The U.S. Supreme Court this morning struck down an Arizona law that requires people to provide proof of citizenship when they register to vote at their local DMV, but conservatives upset at the ruling should understand what the justices did and didn't say.
-- The ruling has nothing whatsoever to do with Voter ID laws, which require voters to provide identification before receiving or casting a ballot. Arizona's Voter ID law was not before the court.
-- The ruling does not affect any proof-of-citizenship requirements Arizona has for allowing people to vote instateandlocalelections.
-- The ruling struck down the proof-of-citizenship requirement only as applied to those who register to vote while applying for a driver's license or for public assistance (i.e., welfare).
-- The justices said it is perfectly all right for Arizona to deny federal voter registration if it has additional evidence (besides nonsubmission of proof-of-citizenship) an applicant isn't a citizen.
-- The justices explicitly noted that Arizona can request the federal government to allow the state to add a proof-of-citizenship requirement to the relevant federal form.
-- Even more importantly, the justices said a federal court can force the federal government to accept any such request from Arizona if the state can prove that a proof-of-citizenship requirement is necessary in order to make sure only citizens are voting.
The ruling authored by Justice Antonin Scalia on behalf of himself, Chief Justice John Roberts, and Justices Ruth Bader Ginsburg, Sonia Sotomayer, and Elena Kagan centered around the proper interpretation of the "Elections Clause" of Article I, Section 4 of the U.S. Constitution:
The times, places and manner of holding elections for [U.S.] Senators and Representatives, shall be prescribed in each state by the legislature thereof; but the Congress may at any time by law make or alter such regulations ...
In 1993, Congress passed the National Voter Registration Act (NVRA), also known as the Motor Voter Act because it made registering to vote easier by requiring states to allow citizen residents the opportunity to register to vote, at the same time they applied for a driver's license or for welfare, by filling out a special federal form.
Arizona insisted that it had a right to impose additional voter registration requirements over and above those specified in the 1993 law, and in 2004 the state's citizens, through a referendum, added the proof-of-citizenship requirement. A coalition of left-wing voter groups insisted that the new Arizona law was pre-empted by federal law.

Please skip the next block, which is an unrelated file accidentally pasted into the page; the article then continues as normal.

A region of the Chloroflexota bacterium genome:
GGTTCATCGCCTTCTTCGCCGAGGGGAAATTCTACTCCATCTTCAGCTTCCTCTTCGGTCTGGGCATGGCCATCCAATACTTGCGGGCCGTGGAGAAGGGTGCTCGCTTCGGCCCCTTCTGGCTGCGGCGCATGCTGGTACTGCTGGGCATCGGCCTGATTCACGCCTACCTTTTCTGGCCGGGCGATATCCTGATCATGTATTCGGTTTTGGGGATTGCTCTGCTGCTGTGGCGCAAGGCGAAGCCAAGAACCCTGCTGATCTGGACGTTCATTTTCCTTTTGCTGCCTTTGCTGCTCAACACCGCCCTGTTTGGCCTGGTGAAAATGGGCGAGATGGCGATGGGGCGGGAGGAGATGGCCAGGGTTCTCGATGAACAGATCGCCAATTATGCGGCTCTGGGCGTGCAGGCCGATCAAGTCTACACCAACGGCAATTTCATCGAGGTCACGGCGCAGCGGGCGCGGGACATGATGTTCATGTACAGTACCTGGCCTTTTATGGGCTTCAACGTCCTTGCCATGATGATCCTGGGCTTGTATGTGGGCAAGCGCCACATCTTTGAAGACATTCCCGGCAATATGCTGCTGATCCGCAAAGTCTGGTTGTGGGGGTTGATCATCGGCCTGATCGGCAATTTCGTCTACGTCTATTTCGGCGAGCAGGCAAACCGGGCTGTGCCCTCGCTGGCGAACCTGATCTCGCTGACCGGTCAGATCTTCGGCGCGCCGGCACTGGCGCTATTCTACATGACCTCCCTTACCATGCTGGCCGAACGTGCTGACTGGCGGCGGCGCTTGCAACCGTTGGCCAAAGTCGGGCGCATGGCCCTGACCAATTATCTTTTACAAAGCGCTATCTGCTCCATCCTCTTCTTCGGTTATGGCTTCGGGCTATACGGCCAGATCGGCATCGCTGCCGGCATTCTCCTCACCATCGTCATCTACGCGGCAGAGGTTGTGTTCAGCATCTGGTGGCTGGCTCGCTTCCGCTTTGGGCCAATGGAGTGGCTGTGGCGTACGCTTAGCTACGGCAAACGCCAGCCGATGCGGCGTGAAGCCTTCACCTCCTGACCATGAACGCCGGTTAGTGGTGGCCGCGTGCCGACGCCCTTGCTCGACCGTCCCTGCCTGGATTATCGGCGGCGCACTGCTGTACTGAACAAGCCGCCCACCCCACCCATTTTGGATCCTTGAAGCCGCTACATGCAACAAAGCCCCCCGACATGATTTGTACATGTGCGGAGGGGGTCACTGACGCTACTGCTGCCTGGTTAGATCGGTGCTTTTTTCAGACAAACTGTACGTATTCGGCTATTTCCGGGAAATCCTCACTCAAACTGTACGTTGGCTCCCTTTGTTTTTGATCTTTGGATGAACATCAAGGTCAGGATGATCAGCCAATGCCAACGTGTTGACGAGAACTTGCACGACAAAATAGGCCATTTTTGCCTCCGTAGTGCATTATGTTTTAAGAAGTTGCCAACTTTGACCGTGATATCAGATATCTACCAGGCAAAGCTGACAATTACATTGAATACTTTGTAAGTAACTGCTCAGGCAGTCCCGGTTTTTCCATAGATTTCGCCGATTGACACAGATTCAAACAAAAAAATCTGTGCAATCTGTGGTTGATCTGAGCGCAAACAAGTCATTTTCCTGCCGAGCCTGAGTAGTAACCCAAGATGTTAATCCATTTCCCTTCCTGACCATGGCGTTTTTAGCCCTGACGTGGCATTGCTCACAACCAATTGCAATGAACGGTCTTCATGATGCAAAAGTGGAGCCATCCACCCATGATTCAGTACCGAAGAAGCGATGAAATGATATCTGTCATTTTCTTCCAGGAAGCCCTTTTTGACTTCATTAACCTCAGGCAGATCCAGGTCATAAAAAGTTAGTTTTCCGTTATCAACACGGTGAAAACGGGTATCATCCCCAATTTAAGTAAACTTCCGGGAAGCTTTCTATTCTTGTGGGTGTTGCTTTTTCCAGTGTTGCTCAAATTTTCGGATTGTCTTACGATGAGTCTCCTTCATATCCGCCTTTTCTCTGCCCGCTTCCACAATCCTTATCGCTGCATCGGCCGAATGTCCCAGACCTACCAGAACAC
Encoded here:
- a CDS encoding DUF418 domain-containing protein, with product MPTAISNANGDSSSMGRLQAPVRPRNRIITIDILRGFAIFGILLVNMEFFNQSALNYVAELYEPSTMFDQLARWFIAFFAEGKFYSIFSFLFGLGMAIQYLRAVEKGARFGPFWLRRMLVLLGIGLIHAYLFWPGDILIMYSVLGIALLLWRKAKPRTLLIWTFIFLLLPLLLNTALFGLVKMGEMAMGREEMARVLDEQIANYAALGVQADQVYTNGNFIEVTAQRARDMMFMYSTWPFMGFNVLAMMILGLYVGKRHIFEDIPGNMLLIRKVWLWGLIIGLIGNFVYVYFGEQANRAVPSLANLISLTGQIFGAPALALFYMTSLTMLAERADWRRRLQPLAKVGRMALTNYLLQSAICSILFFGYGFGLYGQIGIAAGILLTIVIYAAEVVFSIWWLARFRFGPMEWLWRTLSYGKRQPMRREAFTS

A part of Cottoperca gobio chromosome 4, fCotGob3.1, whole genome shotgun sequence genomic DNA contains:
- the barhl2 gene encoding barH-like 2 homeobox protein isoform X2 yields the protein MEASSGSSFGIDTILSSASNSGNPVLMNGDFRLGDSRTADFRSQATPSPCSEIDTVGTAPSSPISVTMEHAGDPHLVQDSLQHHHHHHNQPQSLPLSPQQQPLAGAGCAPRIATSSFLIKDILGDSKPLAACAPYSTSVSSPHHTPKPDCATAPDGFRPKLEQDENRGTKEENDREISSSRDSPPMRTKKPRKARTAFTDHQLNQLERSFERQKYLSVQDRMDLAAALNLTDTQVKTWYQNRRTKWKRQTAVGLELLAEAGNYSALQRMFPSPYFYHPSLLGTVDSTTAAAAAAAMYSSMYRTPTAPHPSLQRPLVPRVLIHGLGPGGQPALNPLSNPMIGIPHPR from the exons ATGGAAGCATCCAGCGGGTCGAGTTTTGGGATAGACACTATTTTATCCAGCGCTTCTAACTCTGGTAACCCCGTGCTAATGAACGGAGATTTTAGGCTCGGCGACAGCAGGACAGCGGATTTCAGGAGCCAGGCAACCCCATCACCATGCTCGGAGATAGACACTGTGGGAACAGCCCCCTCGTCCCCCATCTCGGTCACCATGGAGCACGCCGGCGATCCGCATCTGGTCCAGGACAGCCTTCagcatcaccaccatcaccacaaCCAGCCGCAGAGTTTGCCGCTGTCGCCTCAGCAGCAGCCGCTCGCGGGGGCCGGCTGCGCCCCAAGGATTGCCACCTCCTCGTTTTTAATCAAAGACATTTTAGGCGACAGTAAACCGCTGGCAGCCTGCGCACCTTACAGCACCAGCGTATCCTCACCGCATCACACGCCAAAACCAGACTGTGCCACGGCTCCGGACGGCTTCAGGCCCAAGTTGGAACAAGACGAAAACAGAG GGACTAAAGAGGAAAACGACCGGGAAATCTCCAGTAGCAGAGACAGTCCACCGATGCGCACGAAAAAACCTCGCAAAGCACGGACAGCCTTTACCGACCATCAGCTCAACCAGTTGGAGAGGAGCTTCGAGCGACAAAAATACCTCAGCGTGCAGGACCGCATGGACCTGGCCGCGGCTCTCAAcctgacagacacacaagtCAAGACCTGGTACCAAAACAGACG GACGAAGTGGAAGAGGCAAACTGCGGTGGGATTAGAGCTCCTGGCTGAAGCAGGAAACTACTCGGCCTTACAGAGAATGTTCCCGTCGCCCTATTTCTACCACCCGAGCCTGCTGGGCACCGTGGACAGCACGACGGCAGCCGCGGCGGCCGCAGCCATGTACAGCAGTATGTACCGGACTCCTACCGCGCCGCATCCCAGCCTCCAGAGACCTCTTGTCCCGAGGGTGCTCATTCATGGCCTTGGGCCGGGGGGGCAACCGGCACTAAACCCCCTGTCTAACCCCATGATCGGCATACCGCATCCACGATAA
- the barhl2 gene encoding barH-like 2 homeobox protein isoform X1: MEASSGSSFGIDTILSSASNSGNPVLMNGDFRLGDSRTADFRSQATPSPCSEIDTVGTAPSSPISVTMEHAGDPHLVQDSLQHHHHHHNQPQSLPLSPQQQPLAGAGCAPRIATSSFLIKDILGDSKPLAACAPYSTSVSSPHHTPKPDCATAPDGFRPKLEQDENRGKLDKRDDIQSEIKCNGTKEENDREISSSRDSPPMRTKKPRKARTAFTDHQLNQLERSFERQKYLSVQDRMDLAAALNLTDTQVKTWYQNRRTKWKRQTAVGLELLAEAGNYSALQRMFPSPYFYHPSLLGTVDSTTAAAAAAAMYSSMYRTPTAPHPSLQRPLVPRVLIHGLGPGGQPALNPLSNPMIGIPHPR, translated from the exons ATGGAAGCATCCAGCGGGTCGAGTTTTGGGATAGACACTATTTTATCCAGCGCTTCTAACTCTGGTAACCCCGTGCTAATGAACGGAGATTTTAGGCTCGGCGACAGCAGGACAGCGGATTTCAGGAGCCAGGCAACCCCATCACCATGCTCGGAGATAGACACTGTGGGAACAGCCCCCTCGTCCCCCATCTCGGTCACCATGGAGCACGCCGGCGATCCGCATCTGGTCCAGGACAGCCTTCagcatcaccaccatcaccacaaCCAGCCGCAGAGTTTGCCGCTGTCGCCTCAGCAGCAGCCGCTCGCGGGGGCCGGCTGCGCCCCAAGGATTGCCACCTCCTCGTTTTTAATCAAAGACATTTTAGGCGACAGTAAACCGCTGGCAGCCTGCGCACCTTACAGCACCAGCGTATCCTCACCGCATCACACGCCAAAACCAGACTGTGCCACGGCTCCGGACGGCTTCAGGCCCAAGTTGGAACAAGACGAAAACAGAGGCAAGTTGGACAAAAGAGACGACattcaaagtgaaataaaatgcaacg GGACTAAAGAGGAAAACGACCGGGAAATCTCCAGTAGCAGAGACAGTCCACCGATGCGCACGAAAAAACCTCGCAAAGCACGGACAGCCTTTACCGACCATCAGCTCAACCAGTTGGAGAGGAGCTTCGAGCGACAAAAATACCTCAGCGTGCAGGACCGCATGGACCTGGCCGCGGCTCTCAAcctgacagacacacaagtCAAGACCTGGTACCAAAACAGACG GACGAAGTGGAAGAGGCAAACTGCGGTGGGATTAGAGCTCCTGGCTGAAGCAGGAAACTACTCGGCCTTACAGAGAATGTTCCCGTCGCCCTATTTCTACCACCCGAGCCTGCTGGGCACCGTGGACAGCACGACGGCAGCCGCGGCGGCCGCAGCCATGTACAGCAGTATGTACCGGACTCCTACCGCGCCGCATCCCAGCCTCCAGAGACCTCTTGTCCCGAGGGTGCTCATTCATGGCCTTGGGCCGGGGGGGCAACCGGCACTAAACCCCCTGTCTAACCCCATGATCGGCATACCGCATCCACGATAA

Seven of the high court's justices, including two of its conservative stalwarts (Roberts' infamous Obamacare ruling notwithstanding), agreed with the plaintiffs.
However, Scalia concluded the court's opinion by noting that the NVRA provides Arizona with a process through which it can ask the federal Election Assistance Commission (EAC) to allow the state to impose its proof-of-citizenship requirement. In fact, the EAC has already approved a similar request from the state of Louisiana
In 2005, Arizona availed itself of this process, but an EAC commission split 2-2 on whether to approve the proof-of-citizenship requirement, which meant that no action by the federal government could be taken. Arizona declined to appeal that ruling, but Scalia wrote that nothing in federal law prevents the state from resubmitting its request and appealing any denial or inaction to a federal court. A judge could then force the EAC to grant the request if Arizona proves that the federal law doesn't do enough to prevent noncitizens from registering to vote, or that the EAC is acting arbitrarily and unfairly by granting Louisianas request while rejecting Arizona's.
In short: Arizona's proof-of-citizenship requirement for voter registration is neither unconstitutional nor unreasonable, but the state's gone about implementing it the wrong way. The Supreme Court has charted out a way forward that should give conservatives and other electoral reformers exactly what they want.
Reach Eric Giunta at firstname.lastname@example.org or at 954-235-9116.